After filming an intimate scene with his girlfriend in “The Sopranos,” Steve Buscemi’s good-natured angst over actress Alison Bartlett’s other job on “Sesame Street” was laid bare.
“Everybody’s going to hate me!” Buscemi moaned. “I’m bedding down Gina!”
What would Elmo say?
Good-natured Gina, the veterinarian and “Sesame Street” neighbor for nearly two decades, semi-nude and in bed with a man? A mobster just out of prison, no less.
Even in a profession with vertigo-inducing character switches, Bartlett’s feat — simultaneously performing on television’s most violent show and probably its most gentle — is noteworthy.
“It is an extreme,” she said over lunch at an Italian restaurant last week. “An absolute extreme.”
Children’s Television Workshop, which makes “Sesame Street,” has rules about what outside work its performers can take on.
Lewis Bernstein, the show’s executive producer, said he trusted Bartlett to do what’s right.
He was able to see for himself Sunday, when the love scene involving Bartlett’s character, Gwen McIntyre, was scheduled to air.
Bartlett has been a member of the “Sesame Street” family since 1986, first portraying a student in a science class. Gina graduated college, came back to run a day care and is now a vet, even though Bartlett is allergic to dogs.
Before joining “Sesame Street,” Bartlett had prime “Sopranos” training: at age 12, she played a girl who chopped her boyfriend’s head off in a Gary Sinise-directed play.
Taking time off to have three children, “Sesame Street” was Bartlett’s only acting job for many years.
But in the past two years, she’s actively sought other work. She’s on a new series, “The Jury,” to air on Fox this summer. She played a prison guard raped by a prisoner on “Law & Order” and a closet lesbian schoolteacher on “Law & Order: Criminal Intent.”
“It’s a good thing my children go to bed at 8 o’clock,” she said.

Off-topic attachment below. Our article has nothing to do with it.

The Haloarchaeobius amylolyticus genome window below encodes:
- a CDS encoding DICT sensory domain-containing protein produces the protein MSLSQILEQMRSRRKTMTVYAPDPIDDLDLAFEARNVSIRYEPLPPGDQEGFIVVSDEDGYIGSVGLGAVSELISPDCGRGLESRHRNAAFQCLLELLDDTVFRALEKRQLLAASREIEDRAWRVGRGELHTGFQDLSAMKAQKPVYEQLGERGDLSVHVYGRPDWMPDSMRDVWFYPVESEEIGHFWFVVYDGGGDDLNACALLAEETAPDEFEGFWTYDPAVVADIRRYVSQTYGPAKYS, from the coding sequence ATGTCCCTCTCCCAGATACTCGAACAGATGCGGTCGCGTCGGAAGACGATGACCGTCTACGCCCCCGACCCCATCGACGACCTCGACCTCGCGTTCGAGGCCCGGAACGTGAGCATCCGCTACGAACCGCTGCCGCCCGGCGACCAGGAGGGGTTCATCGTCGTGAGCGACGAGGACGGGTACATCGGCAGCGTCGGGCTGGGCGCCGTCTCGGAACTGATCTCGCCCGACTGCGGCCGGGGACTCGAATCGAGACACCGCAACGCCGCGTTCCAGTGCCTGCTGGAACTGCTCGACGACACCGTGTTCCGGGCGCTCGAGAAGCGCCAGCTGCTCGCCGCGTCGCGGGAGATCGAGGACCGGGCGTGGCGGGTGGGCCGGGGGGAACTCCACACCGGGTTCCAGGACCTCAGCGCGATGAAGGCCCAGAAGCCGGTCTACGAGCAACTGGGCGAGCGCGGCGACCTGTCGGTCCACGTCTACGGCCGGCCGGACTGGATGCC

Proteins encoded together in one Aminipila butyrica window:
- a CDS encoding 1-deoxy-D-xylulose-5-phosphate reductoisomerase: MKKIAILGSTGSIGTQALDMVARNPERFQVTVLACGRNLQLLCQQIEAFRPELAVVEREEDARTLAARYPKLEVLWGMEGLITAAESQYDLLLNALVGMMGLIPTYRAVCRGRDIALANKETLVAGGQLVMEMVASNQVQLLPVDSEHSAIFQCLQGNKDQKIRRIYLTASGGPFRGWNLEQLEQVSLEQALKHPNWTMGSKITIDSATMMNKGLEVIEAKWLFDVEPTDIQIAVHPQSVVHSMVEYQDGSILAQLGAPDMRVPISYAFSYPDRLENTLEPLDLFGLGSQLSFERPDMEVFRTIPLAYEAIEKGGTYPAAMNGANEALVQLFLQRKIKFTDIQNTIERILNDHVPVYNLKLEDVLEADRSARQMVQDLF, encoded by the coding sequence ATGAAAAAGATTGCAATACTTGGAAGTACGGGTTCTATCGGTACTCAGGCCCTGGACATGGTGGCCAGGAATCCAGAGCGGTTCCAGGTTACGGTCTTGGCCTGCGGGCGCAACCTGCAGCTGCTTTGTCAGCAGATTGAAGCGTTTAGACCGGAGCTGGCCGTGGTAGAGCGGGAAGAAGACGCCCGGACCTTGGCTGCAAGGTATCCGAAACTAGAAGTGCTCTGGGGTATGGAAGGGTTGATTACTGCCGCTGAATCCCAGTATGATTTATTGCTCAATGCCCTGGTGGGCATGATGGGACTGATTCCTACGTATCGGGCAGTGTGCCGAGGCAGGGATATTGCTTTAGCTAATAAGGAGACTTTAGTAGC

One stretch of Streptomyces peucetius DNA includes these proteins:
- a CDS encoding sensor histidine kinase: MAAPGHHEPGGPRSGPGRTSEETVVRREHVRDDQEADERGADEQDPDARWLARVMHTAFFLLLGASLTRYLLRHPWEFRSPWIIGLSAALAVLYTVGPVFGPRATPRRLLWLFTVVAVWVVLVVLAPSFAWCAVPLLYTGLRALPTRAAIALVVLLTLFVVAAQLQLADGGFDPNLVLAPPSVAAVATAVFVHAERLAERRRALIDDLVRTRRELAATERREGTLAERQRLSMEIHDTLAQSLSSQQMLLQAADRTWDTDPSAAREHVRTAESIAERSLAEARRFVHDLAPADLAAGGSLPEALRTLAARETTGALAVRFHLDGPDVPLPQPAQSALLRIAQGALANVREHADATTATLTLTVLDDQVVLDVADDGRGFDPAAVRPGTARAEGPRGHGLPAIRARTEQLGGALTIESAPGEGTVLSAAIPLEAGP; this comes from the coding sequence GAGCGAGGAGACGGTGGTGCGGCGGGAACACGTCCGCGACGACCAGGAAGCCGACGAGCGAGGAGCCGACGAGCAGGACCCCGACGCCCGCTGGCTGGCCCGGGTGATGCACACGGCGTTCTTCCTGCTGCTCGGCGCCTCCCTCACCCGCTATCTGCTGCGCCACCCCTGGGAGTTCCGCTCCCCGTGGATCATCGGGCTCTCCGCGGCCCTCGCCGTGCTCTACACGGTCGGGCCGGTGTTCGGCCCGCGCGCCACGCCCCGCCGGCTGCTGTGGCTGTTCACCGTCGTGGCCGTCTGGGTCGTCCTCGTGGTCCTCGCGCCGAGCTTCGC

Georgianne Walken, casting director on “The Sopranos,” said Bartlett nailed the audition for McIntyre’s character by capturing the maternal instincts of a woman who fell in love with a prison inmate.
It wasn’t a case where someone wanted to hire a “Sesame Street” character because of a perverse sense of humor, she said.
“When I brought her in the room I don’t think anyone realized what she had been doing prior to that,” Walken said. “We’re adults and we don’t watch (”Sesame Street”) anymore.”
At the same time, Bartlett said she pursued the role because “The Sopranos” is a great show, not because she was trying to break from the constraints of a long-established character.
She and her manager, Carolyn Anthony, cleared the job with Children’s Television Workshop. Bartlett’s contract with “The Sopranos” had a long list of activities she would not do, words she would not say.
When the love scene with Buscemi was filmed, Anthony watched from the control room. She demanded another take when Bartlett flashed too much skin during one run-through.
“The people who are looking to see something, they are going to be disappointed,” Bartlett said. “But if they are looking to see something from Gina, they will be pleased. They shouldn’t be comparing me to a Bada Bing (girl).”
Bernstein, her boss at “Sesame Street,” was looking forward to seeing it.
“Knowing her, Allison will probably have the good judgment to know what she could or could not do,” he said. “She’ll walk the line without us having to pass on the script, because I don’t think we want to be in that role.”
Children’s Television Workshop forbids its actors from making commercial endorsements for children’s products, or performing in roles on other children’s shows because it might confuse “Sesame Street’s” young fans.
The show asks actors not to appear in roles that would cast their “Sesame Street” characters in a bad light, he said.
“Sesame Street” is also careful in picking outside celebrities to appear on the show, which is done partly to attract parents to watch with their children. Tony Soprano himself, James Gandolfini, was on three years ago to talk to children about fears.
Bartlett’s appearance on “The Sopranos” shouldn’t be a problem because any parent with common sense isn’t letting their preschool children watch the show, he said.
Bernstein can’t recall any problem with an actor over an outside job. A new season was six months of work when she started. Now in its 35th season, “Sesame Street” is making only 26 new episodes over two months, so producers can’t really complain when actors seek other work.
“Our actors should be able to have a life outside of ‘Sesame Street,”’ he said. “We hope that they will have the good judgment not to do things that would not reflect well on the show. And they know we’ll be watching to see if it’s good or not good. We don’t have long-term contracts.”
Still, seeing Gina in a clinch with Buscemi’s character may be tough for those Muppets to take.
Again, what would Elmo say?
“He’d probably use his high-pitched voice to say, ‘I saw Gina in bed,”’ Bartlett said. “And he’d probably need a good therapy session.”